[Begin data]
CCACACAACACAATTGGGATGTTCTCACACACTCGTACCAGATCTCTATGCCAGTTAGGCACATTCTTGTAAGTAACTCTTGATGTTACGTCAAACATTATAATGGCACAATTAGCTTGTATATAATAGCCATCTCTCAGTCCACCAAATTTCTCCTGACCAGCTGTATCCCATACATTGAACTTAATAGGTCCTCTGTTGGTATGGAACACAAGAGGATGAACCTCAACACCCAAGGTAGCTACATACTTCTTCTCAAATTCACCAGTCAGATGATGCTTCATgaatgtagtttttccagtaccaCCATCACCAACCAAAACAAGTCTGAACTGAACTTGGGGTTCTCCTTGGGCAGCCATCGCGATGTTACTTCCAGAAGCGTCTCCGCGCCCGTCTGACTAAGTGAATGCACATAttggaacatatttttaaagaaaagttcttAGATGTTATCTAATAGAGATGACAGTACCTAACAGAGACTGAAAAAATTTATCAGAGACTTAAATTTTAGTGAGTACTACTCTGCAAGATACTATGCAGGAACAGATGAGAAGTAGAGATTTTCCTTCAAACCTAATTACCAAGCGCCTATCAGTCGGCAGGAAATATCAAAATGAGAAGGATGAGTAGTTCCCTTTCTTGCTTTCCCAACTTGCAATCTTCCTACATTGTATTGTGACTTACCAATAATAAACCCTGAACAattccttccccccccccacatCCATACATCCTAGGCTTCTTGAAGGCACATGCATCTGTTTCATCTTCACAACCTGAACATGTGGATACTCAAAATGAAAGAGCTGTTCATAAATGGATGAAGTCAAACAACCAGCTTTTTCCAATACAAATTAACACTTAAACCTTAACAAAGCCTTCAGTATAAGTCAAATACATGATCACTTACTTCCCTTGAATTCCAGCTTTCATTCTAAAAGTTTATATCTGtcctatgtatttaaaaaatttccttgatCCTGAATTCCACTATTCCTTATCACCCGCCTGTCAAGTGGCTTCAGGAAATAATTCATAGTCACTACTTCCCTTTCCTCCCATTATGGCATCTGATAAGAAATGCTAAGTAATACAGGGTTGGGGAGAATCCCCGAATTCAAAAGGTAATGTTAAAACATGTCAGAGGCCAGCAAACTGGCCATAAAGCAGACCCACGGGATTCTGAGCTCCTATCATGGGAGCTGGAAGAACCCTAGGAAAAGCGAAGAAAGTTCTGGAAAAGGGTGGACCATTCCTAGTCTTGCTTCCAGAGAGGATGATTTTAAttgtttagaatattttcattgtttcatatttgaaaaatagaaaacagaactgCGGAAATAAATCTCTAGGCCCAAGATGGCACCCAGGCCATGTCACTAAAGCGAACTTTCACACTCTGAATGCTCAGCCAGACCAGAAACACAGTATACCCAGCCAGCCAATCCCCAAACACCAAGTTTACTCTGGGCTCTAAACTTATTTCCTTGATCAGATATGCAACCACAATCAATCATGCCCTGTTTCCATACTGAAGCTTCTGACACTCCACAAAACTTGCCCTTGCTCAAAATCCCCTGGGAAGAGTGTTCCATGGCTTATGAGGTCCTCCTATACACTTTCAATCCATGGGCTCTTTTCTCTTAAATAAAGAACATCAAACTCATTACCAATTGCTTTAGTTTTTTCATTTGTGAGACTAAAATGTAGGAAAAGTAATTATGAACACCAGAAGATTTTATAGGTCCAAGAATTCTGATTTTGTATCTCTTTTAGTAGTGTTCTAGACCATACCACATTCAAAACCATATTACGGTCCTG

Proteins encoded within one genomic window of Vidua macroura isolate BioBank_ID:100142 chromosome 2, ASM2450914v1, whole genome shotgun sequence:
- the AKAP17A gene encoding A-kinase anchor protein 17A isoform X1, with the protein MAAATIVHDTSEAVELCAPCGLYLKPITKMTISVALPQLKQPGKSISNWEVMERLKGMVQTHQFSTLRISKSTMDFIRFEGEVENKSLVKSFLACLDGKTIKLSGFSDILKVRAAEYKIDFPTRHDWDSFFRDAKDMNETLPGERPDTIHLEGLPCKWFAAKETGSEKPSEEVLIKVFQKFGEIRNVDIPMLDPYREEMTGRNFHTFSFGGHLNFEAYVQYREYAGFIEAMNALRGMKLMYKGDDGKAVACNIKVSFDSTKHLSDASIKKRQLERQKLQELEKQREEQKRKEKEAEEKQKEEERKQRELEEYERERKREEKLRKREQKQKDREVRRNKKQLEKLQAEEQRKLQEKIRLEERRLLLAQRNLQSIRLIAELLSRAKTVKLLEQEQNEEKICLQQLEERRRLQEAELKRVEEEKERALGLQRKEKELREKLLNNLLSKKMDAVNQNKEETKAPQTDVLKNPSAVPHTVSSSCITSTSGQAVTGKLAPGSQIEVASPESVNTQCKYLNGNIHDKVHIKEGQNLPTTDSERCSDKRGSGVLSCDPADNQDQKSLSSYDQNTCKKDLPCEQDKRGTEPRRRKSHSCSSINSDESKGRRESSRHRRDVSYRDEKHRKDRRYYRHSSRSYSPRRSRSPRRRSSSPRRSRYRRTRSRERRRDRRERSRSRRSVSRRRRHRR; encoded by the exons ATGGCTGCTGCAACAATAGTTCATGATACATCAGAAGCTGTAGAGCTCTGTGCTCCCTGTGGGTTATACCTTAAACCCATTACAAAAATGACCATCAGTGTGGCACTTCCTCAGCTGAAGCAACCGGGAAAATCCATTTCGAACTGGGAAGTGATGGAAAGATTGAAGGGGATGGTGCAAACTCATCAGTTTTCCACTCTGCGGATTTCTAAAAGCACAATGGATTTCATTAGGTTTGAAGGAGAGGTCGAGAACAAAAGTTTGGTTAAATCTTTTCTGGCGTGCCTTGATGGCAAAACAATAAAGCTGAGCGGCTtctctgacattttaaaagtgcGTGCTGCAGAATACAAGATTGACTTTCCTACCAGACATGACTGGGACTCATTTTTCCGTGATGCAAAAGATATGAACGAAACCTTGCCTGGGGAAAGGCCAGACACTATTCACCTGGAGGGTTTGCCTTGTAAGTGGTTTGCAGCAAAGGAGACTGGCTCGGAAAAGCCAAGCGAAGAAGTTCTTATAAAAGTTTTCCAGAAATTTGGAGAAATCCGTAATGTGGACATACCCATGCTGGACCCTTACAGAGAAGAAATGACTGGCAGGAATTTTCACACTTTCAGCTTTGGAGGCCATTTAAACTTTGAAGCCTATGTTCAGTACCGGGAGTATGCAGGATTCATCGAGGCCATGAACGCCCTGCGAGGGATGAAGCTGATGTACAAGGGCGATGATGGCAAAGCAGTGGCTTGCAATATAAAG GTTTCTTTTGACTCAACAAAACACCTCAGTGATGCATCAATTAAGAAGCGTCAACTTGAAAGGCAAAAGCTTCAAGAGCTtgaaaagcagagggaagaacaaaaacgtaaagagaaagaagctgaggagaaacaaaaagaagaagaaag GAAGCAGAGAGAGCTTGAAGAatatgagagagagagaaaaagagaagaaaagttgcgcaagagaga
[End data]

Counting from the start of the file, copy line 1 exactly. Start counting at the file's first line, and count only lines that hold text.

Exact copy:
CCACACAACACAATTGGGATGTTCTCACACACTCGTACCAGATCTCTATGCCAGTTAGGCACATTCTTGTAAGTAACTCTTGATGTTACGTCAAACATTATAATGGCACAATTAGCTTGTATATAATAGCCATCTCTCAGTCCACCAAATTTCTCCTGACCAGCTGTATCCCATACATTGAACTTAATAGGTCCTCTGTTGGTATGGAACACAAGAGGATGAACCTCAACACCCAAGGTAGCTACATACTTCTTCTCAAATTCACCAGTCAGATGATGCTTCATgaatgtagtttttccagtaccaCCATCACCAACCAAAACAAGTCTGAACTGAACTTGGGGTTCTCCTTGGGCAGCCATCGCGATGTTACTTCCAGAAGCGTCTCCGCGCCCGTCTGACTAAGTGAATGCACATAttggaacatatttttaaagaaaagttcttAGATGTTATCTAATAGAGATGACAGTACCTAACAGAGACTGAAAAAATTTATCAGAGACTTAAATTTTAGTGAGTACTACTCTGCAAGATACTATGCAGGAACAGATGAGAAGTAGAGATTTTCCTTCAAACCTAATTACCAAGCGCCTATCAGTCGGCAGGAAATATCAAAATGAGAAGGATGAGTAGTTCCCTTTCTTGCTTTCCCAACTTGCAATCTTCCTACATTGTATTGTGACTTACCAATAATAAACCCTGAACAattccttccccccccccacatCCATACATCCTAGGCTTCTTGAAGGCACATGCATCTGTTTCATCTTCACAACCTGAACATGTGGATACTCAAAATGAAAGAGCTGTTCATAAATGGATGAAGTCAAACAACCAGCTTTTTCCAATACAAATTAACACTTAAACCTTAACAAAGCCTTCAGTATAAGTCAAATACATGATCACTTACTTCCCTTGAATTCCAGCTTTCATTCTAAAAGTTTATATCTGtcctatgtatttaaaaaatttccttgatCCTGAATTCCACTATTCCTTATCACCCGCCTGTCAAGTGGCTTCAGGAAATAATTCATAGTCACTACTTCCCTTTCCTCCCATTATGGCATCTGATAAGAAATGCTAAGTAATACAGGGTTGGGGAGAATCCCCGAATTCAAAAGGTAATGTTAAAACATGTCAGAGGCCAGCAAACTGGCCATAAAGCAGACCCACGGGATTCTGAGCTCCTATCATGGGAGCTGGAAGAACCCTAGGAAAAGCGAAGAAAGTTCTGGAAAAGGGTGGACCATTCCTAGTCTTGCTTCCAGAGAGGATGATTTTAAttgtttagaatattttcattgtttcatatttgaaaaatagaaaacagaactgCGGAAATAAATCTCTAGGCCCAAGATGGCACCCAGGCCATGTCACTAAAGCGAACTTTCACACTCTGAATGCTCAGCCAGACCAGAAACACAGTATACCCAGCCAGCCAATCCCCAAACACCAAGTTTACTCTGGGCTCTAAACTTATTTCCTTGATCAGATATGCAACCACAATCAATCATGCCCTGTTTCCATACTGAAGCTTCTGACACTCCACAAAACTTGCCCTTGCTCAAAATCCCCTGGGAAGAGTGTTCCATGGCTTATGAGGTCCTCCTATACACTTTCAATCCATGGGCTCTTTTCTCTTAAATAAAGAACATCAAACTCATTACCAATTGCTTTAGTTTTTTCATTTGTGAGACTAAAATGTAGGAAAAGTAATTATGAACACCAGAAGATTTTATAGGTCCAAGAATTCTGATTTTGTATCTCTTTTAGTAGTGTTCTAGACCATACCACATTCAAAACCATATTACGGTCCTG